Although mankind may be divided by location, language and culture, one common thread knits the races together: a belief in God.
That’s the premise of the upcoming six-part NatGeo docu-series “The Story of God,” hosted and produced in-part by Academy Award-winning actor Morgan Freeman, which attempts to shed light on how cultures around the world view the Divine.
Freeman says he had preconceived notions about the world’s religions before beginning the documentary.
“Of course … I had preconceived ideas [about religion],” the actor told The Christian Post at a preview screening for the documentary earlier this month. “I didn’t change them … I just learned a lot about different cultural approaches [to religion].”
The series will carry viewers to 20 different cities across seven countries, including Egypt, Mexico, Israel, India and the United States.
Freeman, whose admitted fascination with God led him to portray Him in movies like the 2003 hit “Bruce Almighty” and its sequel “Evan Almighty,” told CP that he hopes audiences will see “the positive aspects of religion. How much [similarity] there is, as opposed to difference[s].”
One such similarity that’s highlighted early in the documentary is a belief in the afterlife, which is seen as a universal concept spanning many of the major religions.
A fisherman at sea who goes overboard and loses consciousness while submerged claims to glimpse the afterlife, and recalls seeing “millions of fragments of light.” Light is a common theme in near-death experiences. He also hears a voice tell him, “This is not your time.”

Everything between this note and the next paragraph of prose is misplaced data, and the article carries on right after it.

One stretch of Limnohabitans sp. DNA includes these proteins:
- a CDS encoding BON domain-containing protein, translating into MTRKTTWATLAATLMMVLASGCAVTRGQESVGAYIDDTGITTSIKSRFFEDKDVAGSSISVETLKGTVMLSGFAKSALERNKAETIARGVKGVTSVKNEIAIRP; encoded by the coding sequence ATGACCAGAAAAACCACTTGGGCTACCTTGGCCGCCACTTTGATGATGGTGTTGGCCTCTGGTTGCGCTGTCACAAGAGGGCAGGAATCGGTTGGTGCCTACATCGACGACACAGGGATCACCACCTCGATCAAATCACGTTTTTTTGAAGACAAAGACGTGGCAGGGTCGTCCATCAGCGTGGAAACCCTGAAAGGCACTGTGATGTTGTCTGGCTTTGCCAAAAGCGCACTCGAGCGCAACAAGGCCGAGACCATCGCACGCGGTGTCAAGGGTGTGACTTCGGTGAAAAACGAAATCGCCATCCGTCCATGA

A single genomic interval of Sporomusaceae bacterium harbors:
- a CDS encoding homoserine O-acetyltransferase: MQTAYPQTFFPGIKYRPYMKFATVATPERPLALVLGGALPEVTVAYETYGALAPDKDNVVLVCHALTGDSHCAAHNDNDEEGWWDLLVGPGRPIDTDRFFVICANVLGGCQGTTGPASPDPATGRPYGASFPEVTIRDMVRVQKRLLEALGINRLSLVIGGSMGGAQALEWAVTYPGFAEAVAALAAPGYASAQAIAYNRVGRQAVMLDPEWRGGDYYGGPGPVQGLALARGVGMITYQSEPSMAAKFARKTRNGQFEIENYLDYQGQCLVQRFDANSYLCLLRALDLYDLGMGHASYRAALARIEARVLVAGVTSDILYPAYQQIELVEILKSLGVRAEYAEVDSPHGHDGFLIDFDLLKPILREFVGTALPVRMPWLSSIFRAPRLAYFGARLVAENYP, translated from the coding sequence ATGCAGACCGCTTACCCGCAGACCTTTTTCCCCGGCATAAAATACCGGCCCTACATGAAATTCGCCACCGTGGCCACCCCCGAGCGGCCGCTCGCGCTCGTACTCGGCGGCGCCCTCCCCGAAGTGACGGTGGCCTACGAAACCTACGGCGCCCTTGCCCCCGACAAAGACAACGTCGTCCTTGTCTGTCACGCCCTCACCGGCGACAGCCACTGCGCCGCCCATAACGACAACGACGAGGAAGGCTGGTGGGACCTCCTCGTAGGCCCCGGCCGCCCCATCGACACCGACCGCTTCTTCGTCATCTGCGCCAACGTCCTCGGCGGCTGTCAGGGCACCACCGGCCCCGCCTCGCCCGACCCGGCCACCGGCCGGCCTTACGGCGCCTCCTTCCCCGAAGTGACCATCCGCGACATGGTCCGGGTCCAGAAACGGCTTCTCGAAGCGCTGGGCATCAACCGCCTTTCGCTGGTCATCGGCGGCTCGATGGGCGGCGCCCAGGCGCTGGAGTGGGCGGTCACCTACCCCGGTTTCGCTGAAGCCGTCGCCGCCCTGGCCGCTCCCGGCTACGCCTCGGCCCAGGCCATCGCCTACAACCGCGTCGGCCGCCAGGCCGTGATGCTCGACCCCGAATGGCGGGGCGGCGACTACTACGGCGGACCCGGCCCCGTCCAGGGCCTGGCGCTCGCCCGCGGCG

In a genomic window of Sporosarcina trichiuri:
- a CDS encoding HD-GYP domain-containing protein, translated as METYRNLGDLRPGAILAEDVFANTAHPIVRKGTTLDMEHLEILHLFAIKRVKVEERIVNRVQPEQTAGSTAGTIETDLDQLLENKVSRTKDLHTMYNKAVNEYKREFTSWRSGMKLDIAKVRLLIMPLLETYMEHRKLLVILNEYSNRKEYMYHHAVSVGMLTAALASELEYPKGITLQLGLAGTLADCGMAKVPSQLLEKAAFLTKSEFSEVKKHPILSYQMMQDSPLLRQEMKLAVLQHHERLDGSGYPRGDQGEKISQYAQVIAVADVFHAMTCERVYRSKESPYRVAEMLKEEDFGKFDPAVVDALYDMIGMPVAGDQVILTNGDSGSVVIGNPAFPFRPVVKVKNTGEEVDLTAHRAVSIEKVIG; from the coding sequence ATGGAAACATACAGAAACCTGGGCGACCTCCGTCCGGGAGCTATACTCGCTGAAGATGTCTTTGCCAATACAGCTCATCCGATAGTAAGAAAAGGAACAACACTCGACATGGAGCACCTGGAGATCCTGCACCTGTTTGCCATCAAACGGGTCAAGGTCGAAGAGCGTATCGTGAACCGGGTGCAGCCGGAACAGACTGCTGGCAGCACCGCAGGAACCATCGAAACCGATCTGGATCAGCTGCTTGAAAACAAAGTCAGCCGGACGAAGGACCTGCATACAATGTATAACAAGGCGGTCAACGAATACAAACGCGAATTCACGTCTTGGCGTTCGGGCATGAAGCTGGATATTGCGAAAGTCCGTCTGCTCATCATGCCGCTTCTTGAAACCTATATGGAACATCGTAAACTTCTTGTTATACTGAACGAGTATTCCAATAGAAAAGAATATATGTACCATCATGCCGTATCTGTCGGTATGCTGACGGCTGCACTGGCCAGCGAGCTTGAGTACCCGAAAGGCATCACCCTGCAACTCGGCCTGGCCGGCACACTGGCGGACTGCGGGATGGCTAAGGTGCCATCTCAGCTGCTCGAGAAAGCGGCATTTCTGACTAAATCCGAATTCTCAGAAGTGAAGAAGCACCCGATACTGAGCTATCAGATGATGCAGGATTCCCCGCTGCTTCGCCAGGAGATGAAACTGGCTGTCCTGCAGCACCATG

While the fisherman remained in the land of the living, in Egypt, where Freeman makes his first stop, the living and the dead coexist — separated only by the Nile River.
Accompanied by a guide, the 78-year-old actor tunnels through the ancient tomb of Egyptian Pharaoh Rameses III. As was the tradition of the pharaohs, they documented their actions and achievements through deep carvings in stone — the deeper the carvings the greater likelihood that future generations could read them and speak a pharaoh’s name, adding to his sense of immortality.
Freeman touches these ancient incriptions, likening them to how information seemingly lasts forever on the Internet. The walls of royal pyramids and tombs were also inscribed with spells meant to enable a king to join gods like Ra, the sun god, among others, in the afterlife.
Click here to read more.
SOURCE: The Christian Post